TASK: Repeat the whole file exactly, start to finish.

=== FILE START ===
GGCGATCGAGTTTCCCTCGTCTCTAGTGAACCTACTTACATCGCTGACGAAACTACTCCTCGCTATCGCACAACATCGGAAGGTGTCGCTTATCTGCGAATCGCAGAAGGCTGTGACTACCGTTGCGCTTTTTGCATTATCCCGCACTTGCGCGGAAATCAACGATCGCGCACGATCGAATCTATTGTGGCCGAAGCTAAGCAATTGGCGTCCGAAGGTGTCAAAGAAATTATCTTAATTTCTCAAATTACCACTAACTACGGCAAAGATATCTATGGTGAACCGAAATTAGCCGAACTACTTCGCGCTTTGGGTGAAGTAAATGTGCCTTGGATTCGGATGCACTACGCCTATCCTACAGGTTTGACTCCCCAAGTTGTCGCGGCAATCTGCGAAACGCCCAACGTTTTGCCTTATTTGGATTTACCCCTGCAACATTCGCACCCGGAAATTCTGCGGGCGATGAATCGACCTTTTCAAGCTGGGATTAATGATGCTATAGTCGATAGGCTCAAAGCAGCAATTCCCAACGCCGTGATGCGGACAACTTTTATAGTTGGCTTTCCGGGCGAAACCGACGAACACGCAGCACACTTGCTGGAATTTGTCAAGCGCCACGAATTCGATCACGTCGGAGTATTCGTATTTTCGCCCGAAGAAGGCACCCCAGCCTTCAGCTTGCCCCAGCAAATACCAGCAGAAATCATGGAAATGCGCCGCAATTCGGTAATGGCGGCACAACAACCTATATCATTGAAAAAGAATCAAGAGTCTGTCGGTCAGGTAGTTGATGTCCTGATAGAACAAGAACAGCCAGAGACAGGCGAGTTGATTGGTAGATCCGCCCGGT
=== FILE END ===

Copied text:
GGCGATCGAGTTTCCCTCGTCTCTAGTGAACCTACTTACATCGCTGACGAAACTACTCCTCGCTATCGCACAACATCGGAAGGTGTCGCTTATCTGCGAATCGCAGAAGGCTGTGACTACCGTTGCGCTTTTTGCATTATCCCGCACTTGCGCGGAAATCAACGATCGCGCACGATCGAATCTATTGTGGCCGAAGCTAAGCAATTGGCGTCCGAAGGTGTCAAAGAAATTATCTTAATTTCTCAAATTACCACTAACTACGGCAAAGATATCTATGGTGAACCGAAATTAGCCGAACTACTTCGCGCTTTGGGTGAAGTAAATGTGCCTTGGATTCGGATGCACTACGCCTATCCTACAGGTTTGACTCCCCAAGTTGTCGCGGCAATCTGCGAAACGCCCAACGTTTTGCCTTATTTGGATTTACCCCTGCAACATTCGCACCCGGAAATTCTGCGGGCGATGAATCGACCTTTTCAAGCTGGGATTAATGATGCTATAGTCGATAGGCTCAAAGCAGCAATTCCCAACGCCGTGATGCGGACAACTTTTATAGTTGGCTTTCCGGGCGAAACCGACGAACACGCAGCACACTTGCTGGAATTTGTCAAGCGCCACGAATTCGATCACGTCGGAGTATTCGTATTTTCGCCCGAAGAAGGCACCCCAGCCTTCAGCTTGCCCCAGCAAATACCAGCAGAAATCATGGAAATGCGCCGCAATTCGGTAATGGCGGCACAACAACCTATATCATTGAAAAAGAATCAAGAGTCTGTCGGTCAGGTAGTTGATGTCCTGATAGAACAAGAACAGCCAGAGACAGGCGAGTTGATTGGTAGATCCGCCCGGT